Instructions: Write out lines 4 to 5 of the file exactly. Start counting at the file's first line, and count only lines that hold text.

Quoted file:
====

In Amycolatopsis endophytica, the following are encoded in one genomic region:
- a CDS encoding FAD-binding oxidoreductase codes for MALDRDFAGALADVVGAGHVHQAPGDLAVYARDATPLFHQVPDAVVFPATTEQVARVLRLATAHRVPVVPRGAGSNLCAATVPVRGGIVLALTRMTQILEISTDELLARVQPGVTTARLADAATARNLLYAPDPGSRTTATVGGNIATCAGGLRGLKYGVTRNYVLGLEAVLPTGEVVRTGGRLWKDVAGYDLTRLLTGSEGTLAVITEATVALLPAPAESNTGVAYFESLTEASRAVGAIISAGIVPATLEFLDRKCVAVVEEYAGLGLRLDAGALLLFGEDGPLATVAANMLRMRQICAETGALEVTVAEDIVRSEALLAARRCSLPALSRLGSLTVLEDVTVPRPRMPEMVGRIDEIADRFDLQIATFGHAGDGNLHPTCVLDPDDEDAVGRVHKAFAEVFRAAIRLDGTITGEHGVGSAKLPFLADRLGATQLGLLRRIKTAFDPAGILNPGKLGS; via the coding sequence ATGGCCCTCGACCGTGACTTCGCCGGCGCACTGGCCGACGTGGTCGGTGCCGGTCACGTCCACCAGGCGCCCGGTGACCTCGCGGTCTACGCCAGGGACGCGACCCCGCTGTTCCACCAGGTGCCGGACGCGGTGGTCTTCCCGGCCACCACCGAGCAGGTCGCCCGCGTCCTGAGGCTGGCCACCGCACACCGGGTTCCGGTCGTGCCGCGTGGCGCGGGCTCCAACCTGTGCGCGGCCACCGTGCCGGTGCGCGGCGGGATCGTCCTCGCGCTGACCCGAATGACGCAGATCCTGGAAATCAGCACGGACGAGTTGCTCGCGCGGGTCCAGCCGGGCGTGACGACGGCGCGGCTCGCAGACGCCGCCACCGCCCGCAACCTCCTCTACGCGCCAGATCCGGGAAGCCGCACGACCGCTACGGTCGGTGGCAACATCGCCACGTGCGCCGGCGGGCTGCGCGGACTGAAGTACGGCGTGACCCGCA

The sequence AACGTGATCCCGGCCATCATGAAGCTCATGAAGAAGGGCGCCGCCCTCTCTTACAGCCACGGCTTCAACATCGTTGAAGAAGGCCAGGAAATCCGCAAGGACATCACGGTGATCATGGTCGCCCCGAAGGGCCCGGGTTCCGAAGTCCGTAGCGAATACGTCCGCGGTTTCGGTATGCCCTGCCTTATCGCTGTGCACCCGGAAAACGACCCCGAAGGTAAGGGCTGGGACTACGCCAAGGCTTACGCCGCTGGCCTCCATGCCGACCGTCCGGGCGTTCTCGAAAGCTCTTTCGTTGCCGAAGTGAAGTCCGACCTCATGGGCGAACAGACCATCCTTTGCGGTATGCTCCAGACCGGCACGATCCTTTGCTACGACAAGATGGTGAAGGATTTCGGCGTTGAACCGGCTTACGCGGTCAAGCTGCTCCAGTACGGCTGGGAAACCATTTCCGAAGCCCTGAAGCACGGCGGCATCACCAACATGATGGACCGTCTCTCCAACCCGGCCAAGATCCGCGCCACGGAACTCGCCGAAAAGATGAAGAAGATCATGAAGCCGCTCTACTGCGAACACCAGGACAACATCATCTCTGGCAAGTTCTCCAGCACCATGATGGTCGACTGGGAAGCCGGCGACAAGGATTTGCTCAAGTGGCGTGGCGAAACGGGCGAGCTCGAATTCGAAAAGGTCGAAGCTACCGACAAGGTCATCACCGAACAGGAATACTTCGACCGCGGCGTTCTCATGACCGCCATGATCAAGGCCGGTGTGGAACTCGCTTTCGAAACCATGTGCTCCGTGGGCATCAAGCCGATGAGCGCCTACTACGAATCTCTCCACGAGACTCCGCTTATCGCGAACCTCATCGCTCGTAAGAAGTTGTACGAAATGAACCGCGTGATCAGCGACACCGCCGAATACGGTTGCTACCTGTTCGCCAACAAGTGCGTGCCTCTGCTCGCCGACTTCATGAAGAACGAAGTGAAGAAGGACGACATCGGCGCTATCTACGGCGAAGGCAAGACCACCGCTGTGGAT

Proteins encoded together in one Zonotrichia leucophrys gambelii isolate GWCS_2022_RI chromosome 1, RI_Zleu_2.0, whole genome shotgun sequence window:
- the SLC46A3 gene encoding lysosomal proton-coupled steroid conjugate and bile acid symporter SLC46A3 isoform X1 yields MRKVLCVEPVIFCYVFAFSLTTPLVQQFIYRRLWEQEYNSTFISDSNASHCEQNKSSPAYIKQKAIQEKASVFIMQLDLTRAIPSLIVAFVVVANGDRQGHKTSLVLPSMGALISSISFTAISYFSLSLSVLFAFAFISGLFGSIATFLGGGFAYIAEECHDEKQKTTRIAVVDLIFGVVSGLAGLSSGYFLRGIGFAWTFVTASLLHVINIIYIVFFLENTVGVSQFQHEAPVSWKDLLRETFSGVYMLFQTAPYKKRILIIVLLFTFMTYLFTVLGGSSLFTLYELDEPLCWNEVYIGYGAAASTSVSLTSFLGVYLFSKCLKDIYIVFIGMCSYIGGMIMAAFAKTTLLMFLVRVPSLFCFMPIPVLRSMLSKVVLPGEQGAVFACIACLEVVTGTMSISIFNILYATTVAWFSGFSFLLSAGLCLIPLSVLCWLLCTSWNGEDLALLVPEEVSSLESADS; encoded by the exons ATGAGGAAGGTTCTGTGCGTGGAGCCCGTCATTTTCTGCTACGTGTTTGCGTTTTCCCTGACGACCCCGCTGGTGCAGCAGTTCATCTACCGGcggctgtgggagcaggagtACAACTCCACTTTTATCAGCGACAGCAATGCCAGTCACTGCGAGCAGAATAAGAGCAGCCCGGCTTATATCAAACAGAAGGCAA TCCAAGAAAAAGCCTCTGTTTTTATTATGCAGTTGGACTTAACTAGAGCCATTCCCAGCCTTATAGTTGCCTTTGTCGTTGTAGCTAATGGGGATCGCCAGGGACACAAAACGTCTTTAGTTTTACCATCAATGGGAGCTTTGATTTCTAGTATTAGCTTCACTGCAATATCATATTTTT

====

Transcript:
Proteins encoded together in one Zonotrichia leucophrys gambelii isolate GWCS_2022_RI chromosome 1, RI_Zleu_2.0, whole genome shotgun sequence window:
- the SLC46A3 gene encoding lysosomal proton-coupled steroid conjugate and bile acid symporter SLC46A3 isoform X1 yields MRKVLCVEPVIFCYVFAFSLTTPLVQQFIYRRLWEQEYNSTFISDSNASHCEQNKSSPAYIKQKAIQEKASVFIMQLDLTRAIPSLIVAFVVVANGDRQGHKTSLVLPSMGALISSISFTAISYFSLSLSVLFAFAFISGLFGSIATFLGGGFAYIAEECHDEKQKTTRIAVVDLIFGVVSGLAGLSSGYFLRGIGFAWTFVTASLLHVINIIYIVFFLENTVGVSQFQHEAPVSWKDLLRETFSGVYMLFQTAPYKKRILIIVLLFTFMTYLFTVLGGSSLFTLYELDEPLCWNEVYIGYGAAASTSVSLTSFLGVYLFSKCLKDIYIVFIGMCSYIGGMIMAAFAKTTLLMFLVRVPSLFCFMPIPVLRSMLSKVVLPGEQGAVFACIACLEVVTGTMSISIFNILYATTVAWFSGFSFLLSAGLCLIPLSVLCWLLCTSWNGEDLALLVPEEVSSLESADS; encoded by the exons ATGAGGAAGGTTCTGTGCGTGGAGCCCGTCATTTTCTGCTACGTGTTTGCGTTTTCCCTGACGACCCCGCTGGTGCAGCAGTTCATCTACCGGcggctgtgggagcaggagtACAACTCCACTTTTATCAGCGACAGCAATGCCAGTCACTGCGAGCAGAATAAGAGCAGCCCGGCTTATATCAAACAGAAGGCAA TCCAAGAAAAAGCCTCTGTTTTTATTATGCAGTTGGACTTAACTAGAGCCATTCCCAGCCTTATAGTTGCCTTTGTCGTTGTAGCTAATGGGGATCGCCAGGGACACAAAACGTCTTTAGTTTTACCATCAATGGGAGCTTTGATTTCTAGTATTAGCTTCACTGCAATATCATATTTTT